As Matt Snyder noted here last week, the Detroit Tigers don’t have much this year in the way of headline-grabbing positional battles. With the additions of Torii Hunter, Omar Infante, and a healthy Victor Martinez, the only questions about their everyday lineup regard the ordering of its bottom half. Their bench is another story.
There, only Brayan Pena, signed to replace Gerald Laird as backup catcher, seems assured of a job. Beyond him, the Tigers have 16 players—all the non-catcher position players invited to major league spring training—vying for three spots. A few, like Matt Tuiasosopo and Dixon Machado, probably aren’t viewed as competitors. But even with those more obscure names dropped, the pool of suitors is large and motley, if uninspiring.
Two names on the list stand out, but only for their having guaranteed contracts. Besides $4.4 million, Detroit is guaranteeing nothing to Brennan Boesch and Ramon Santiago going into camp. Ghastly play from Boesch last season earned him a prime living room seat for the playoffs and facilitated the ascent of archaic rookie Quintin Berry. Given Santiago’s decennial tenure on the club and his being a switch-hitter, the Tigers will give him more leeway after an abysmal year. Still, the 33-year-old middle infielder won’t likely provide the defensive range needed with Miguel Cabrera and Prince Fielder on the corners.
Nick Castellanos and Avisail Garcia are exciting options, but for every part more appealing they are next to Boesch and Santiago, they’re one part less likely to make the team. Both bat right-handed and can play the outfield, qualifying them for Dave Dombrowski’s desired platoon with Andy Dirks. However, the Tigers are currently well-off enough that it doesn’t make sense to throw such unpolished prospects to the major league wolves just yet.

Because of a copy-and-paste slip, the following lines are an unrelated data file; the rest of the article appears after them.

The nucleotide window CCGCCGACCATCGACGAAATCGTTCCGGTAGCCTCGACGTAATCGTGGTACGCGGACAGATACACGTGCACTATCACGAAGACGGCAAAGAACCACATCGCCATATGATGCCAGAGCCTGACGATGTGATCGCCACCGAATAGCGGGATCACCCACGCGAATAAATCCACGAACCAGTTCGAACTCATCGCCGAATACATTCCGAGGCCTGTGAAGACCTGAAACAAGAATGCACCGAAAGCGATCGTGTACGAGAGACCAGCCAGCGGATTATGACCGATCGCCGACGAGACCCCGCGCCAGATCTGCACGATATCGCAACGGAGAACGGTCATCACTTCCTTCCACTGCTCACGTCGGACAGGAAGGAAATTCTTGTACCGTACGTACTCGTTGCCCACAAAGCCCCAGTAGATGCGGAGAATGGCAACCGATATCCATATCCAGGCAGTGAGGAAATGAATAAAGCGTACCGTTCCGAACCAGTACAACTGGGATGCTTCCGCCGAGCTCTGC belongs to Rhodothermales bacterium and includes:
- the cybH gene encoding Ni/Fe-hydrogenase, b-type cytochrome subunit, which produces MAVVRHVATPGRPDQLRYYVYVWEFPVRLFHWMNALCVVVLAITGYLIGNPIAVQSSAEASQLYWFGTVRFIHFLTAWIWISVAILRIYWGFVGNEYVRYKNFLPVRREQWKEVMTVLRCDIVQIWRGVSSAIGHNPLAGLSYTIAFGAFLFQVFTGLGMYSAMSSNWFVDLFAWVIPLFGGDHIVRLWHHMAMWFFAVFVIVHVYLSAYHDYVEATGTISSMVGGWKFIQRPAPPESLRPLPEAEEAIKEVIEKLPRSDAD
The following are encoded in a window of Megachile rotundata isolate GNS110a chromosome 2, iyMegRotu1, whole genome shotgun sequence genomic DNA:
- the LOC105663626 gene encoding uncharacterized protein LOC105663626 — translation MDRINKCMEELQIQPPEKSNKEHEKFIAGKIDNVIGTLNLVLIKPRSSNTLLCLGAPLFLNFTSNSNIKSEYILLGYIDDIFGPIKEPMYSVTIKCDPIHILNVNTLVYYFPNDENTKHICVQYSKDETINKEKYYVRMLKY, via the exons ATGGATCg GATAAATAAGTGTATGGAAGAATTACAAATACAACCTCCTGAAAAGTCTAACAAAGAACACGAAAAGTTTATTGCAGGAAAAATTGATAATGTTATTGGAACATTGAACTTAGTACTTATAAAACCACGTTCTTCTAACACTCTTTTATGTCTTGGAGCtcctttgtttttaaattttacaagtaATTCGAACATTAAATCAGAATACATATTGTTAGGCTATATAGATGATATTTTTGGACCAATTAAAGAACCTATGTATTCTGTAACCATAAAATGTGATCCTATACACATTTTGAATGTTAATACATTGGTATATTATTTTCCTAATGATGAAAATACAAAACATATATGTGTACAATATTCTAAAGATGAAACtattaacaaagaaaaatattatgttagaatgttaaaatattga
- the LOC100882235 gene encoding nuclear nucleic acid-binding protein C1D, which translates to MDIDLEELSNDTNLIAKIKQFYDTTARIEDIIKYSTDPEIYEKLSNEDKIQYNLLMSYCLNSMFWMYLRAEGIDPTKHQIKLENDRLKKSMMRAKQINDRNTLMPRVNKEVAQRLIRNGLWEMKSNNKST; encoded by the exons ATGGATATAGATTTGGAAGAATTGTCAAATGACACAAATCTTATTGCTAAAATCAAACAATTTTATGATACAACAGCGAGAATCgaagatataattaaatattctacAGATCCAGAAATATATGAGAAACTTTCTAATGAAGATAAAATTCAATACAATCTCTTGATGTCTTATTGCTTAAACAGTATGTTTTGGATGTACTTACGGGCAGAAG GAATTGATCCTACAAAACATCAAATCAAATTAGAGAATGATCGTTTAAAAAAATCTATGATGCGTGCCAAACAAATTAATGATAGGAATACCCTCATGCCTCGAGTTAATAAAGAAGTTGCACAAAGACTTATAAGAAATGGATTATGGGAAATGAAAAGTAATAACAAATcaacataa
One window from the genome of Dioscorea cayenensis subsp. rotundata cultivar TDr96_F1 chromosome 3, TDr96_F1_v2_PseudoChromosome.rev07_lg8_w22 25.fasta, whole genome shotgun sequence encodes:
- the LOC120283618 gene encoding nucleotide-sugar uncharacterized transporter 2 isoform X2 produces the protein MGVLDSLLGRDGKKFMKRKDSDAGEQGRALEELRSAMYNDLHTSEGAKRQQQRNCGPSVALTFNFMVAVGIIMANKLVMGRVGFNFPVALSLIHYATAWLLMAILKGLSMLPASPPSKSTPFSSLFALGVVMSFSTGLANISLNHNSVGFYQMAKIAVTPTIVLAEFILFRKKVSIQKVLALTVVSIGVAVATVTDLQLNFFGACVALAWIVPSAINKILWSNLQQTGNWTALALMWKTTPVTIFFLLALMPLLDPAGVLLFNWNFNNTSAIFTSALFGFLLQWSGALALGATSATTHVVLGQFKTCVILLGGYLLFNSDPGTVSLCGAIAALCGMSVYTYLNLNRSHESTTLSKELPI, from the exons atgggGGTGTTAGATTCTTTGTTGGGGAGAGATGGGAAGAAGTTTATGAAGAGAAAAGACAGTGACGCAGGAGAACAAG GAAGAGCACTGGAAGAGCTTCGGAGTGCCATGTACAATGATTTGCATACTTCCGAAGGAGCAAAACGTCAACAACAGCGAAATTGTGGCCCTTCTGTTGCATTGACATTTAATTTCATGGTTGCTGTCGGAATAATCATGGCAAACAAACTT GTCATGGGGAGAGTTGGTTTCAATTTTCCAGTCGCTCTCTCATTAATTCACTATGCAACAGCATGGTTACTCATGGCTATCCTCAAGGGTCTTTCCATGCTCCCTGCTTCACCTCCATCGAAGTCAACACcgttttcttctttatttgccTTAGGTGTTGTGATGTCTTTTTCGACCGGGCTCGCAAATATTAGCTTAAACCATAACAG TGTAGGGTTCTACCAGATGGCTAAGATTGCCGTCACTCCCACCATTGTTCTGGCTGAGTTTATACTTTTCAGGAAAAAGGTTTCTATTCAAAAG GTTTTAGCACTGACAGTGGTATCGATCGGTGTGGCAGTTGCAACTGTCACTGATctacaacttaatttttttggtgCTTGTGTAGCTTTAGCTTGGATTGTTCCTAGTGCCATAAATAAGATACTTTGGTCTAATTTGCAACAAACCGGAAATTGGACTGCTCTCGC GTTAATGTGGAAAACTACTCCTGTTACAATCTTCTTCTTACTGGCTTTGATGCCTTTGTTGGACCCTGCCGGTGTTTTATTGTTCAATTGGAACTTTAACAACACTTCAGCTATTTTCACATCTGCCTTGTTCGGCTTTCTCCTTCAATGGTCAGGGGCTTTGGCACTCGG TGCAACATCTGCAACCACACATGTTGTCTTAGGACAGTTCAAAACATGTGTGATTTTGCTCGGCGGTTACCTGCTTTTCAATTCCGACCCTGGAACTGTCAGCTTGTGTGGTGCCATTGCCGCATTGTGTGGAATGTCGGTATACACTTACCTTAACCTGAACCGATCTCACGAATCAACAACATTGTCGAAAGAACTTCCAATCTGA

The Tigers have more questionable fourth outfielder candidates still in Don Kelly and Berry. The former has utility on his side, having played seven defensive positions just last season. Kelly also has plenty working against him, namely his left-handedness, his turning 33 in February, his coming off an awful season, and his status as a non-roster invitee. Berry has less positional flexibility, but can offer speed and youth to a team severely lacking both.
Danny Worth and rule-five draft pick Jeff Kobernus will challenge Santiago for the infield utility role. Neither will enliven a roster, but both bat right-handed and play solid defense at a few positions. Kobernus also offers speed and the ability to play in the outfield, making him a legitimate contender to stick if he has a good spring.
This isn’t enthralling stuff, but it’s what the Tigers have given us to look at for their time in Lakeland. Such are the afflictions of following a first-rate team. They have three spots for the taking and no one who fits perfectly on their roster. My guess, barring additions between now and then, is Santiago, Berry, and Kobernus will come north with the club in April.